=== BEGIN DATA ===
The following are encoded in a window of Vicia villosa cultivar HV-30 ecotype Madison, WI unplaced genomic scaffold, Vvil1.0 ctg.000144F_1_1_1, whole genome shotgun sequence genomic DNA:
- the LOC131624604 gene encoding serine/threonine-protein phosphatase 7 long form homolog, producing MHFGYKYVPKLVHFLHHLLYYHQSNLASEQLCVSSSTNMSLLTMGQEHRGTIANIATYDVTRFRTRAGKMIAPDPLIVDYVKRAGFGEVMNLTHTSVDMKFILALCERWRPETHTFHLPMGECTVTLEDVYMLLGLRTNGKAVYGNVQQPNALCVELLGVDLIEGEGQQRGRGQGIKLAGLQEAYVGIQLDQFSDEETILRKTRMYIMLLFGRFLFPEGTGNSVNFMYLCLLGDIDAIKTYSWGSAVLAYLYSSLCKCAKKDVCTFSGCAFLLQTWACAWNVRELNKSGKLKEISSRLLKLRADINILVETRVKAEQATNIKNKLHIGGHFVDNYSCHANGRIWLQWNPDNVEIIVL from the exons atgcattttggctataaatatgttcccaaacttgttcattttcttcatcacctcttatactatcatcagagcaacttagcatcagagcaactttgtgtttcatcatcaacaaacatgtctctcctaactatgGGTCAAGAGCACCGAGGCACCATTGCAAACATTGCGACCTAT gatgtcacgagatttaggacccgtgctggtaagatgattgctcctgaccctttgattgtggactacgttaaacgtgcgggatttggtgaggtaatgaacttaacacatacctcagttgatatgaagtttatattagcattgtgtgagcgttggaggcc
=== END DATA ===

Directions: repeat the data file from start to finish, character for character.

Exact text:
The following are encoded in a window of Vicia villosa cultivar HV-30 ecotype Madison, WI unplaced genomic scaffold, Vvil1.0 ctg.000144F_1_1_1, whole genome shotgun sequence genomic DNA:
- the LOC131624604 gene encoding serine/threonine-protein phosphatase 7 long form homolog, producing MHFGYKYVPKLVHFLHHLLYYHQSNLASEQLCVSSSTNMSLLTMGQEHRGTIANIATYDVTRFRTRAGKMIAPDPLIVDYVKRAGFGEVMNLTHTSVDMKFILALCERWRPETHTFHLPMGECTVTLEDVYMLLGLRTNGKAVYGNVQQPNALCVELLGVDLIEGEGQQRGRGQGIKLAGLQEAYVGIQLDQFSDEETILRKTRMYIMLLFGRFLFPEGTGNSVNFMYLCLLGDIDAIKTYSWGSAVLAYLYSSLCKCAKKDVCTFSGCAFLLQTWACAWNVRELNKSGKLKEISSRLLKLRADINILVETRVKAEQATNIKNKLHIGGHFVDNYSCHANGRIWLQWNPDNVEIIVL from the exons atgcattttggctataaatatgttcccaaacttgttcattttcttcatcacctcttatactatcatcagagcaacttagcatcagagcaactttgtgtttcatcatcaacaaacatgtctctcctaactatgGGTCAAGAGCACCGAGGCACCATTGCAAACATTGCGACCTAT gatgtcacgagatttaggacccgtgctggtaagatgattgctcctgaccctttgattgtggactacgttaaacgtgcgggatttggtgaggtaatgaacttaacacatacctcagttgatatgaagtttatattagcattgtgtgagcgttggaggcc